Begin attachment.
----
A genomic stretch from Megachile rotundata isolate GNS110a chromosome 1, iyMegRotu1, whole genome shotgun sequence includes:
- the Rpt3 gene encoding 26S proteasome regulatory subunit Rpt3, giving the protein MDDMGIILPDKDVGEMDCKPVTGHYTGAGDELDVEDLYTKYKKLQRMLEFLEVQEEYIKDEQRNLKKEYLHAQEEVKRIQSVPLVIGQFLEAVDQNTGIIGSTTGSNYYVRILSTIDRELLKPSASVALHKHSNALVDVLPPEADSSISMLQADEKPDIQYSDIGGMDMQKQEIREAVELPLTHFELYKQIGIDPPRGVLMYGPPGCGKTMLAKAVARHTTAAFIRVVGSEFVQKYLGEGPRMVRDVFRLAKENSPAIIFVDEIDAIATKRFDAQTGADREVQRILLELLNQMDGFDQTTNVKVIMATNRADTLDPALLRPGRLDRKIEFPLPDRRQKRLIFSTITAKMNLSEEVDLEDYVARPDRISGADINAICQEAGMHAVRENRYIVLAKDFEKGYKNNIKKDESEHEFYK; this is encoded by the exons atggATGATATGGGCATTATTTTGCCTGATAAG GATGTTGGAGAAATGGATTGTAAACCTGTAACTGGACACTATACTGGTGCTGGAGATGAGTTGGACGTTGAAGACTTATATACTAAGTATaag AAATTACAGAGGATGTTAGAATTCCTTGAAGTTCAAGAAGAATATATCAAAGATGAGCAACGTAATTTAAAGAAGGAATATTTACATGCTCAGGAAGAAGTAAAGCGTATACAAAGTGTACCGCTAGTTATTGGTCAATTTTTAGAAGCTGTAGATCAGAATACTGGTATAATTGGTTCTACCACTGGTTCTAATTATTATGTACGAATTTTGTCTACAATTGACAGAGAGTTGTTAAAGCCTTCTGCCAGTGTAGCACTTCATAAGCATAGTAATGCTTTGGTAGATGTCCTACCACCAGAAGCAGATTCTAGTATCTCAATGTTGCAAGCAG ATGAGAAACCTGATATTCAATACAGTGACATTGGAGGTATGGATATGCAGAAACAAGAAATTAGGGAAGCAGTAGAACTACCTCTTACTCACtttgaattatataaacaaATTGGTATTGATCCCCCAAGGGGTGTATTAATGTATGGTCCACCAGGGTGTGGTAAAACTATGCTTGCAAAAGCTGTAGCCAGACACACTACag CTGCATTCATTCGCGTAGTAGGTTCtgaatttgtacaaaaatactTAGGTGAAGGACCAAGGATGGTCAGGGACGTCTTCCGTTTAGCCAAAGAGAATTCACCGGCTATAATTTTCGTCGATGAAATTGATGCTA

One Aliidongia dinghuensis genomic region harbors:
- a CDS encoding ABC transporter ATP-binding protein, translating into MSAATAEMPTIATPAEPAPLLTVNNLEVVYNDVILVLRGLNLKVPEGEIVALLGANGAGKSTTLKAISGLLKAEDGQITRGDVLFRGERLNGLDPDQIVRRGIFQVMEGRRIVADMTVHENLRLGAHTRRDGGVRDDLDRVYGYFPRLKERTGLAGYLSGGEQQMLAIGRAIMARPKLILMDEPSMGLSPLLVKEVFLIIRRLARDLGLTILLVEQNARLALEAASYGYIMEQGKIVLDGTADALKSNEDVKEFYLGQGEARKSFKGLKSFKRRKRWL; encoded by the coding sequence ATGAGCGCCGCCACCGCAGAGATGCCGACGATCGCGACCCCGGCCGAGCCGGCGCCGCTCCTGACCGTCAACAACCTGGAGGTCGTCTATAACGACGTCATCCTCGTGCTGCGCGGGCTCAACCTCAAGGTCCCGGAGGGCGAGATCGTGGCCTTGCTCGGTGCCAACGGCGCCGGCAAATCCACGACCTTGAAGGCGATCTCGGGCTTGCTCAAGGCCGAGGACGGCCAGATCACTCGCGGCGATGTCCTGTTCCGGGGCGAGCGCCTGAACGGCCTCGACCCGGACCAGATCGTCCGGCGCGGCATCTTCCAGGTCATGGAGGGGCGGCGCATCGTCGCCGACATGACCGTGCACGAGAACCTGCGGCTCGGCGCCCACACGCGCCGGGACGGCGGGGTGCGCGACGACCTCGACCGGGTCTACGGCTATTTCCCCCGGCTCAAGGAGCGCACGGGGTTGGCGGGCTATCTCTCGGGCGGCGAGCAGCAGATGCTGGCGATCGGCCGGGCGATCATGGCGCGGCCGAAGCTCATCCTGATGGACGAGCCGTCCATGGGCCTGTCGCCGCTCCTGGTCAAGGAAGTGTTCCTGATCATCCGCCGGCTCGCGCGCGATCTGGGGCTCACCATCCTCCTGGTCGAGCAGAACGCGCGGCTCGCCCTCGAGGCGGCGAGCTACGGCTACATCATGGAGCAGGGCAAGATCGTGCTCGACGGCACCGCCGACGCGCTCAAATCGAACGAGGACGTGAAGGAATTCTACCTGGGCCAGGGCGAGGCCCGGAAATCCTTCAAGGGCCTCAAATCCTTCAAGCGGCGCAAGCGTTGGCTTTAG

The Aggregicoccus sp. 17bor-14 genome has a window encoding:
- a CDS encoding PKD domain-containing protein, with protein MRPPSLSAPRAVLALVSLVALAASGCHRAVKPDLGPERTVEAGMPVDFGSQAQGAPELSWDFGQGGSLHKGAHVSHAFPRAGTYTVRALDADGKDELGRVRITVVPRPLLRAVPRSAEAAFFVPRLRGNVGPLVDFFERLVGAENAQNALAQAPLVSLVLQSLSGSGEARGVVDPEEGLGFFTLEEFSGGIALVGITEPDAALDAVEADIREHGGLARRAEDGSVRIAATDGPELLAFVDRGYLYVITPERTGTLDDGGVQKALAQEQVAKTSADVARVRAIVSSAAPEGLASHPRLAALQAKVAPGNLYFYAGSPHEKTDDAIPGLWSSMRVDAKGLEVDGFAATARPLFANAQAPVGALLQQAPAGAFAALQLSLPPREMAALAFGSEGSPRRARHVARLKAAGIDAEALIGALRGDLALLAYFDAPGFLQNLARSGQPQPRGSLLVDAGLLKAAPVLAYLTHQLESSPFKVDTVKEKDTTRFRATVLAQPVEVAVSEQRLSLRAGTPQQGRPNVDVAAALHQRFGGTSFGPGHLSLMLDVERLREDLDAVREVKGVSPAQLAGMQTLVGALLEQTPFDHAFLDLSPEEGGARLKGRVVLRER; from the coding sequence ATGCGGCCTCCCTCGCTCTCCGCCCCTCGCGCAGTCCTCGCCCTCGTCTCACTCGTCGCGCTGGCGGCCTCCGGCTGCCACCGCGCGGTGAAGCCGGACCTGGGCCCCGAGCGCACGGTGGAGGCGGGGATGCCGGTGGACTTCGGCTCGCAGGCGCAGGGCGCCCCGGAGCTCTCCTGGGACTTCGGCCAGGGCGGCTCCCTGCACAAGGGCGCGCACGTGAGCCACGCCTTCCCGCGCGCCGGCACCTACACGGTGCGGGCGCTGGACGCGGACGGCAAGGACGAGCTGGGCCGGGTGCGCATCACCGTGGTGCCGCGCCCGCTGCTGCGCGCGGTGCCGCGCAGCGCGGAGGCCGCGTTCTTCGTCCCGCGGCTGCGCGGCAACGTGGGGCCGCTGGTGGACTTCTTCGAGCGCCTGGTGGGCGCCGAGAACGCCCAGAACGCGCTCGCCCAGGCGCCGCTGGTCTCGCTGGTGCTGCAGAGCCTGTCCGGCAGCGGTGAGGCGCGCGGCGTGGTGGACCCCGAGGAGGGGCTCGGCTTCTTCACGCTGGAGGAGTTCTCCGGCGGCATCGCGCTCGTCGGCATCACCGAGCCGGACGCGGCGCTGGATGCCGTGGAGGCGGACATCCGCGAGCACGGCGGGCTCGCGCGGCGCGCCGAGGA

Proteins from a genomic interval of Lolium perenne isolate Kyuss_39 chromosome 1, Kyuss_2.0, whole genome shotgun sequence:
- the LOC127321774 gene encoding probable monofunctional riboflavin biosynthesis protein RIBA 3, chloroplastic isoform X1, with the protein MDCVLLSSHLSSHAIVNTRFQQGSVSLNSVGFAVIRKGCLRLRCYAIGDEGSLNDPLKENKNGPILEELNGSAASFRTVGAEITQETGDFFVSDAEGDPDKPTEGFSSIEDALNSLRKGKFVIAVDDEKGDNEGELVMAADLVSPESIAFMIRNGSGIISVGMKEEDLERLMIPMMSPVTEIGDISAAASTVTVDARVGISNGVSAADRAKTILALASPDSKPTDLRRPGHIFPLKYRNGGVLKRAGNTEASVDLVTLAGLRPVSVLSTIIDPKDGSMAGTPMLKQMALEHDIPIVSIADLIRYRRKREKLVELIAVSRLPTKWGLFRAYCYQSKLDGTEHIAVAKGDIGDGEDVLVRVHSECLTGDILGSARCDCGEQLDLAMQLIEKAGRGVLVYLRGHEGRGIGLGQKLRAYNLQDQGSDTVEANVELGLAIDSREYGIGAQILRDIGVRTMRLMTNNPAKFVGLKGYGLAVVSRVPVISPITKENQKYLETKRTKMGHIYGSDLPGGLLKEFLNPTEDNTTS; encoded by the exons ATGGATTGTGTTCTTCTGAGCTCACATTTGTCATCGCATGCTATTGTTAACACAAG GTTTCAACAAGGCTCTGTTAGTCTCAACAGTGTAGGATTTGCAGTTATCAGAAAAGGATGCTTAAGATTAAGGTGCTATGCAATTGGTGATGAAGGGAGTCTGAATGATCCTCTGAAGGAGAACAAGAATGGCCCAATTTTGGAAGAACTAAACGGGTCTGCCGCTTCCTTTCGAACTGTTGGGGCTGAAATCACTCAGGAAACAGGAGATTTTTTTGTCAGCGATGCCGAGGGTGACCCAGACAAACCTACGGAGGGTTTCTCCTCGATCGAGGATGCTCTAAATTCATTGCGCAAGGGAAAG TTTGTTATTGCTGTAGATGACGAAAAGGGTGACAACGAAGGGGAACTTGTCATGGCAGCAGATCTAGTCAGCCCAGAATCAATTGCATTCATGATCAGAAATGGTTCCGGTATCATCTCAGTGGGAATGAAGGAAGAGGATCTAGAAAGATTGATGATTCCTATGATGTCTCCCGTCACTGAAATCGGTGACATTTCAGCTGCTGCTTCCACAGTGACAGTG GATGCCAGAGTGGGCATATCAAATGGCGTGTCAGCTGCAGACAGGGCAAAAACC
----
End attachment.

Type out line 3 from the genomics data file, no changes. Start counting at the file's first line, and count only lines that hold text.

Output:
One Aliidongia dinghuensis genomic region harbors: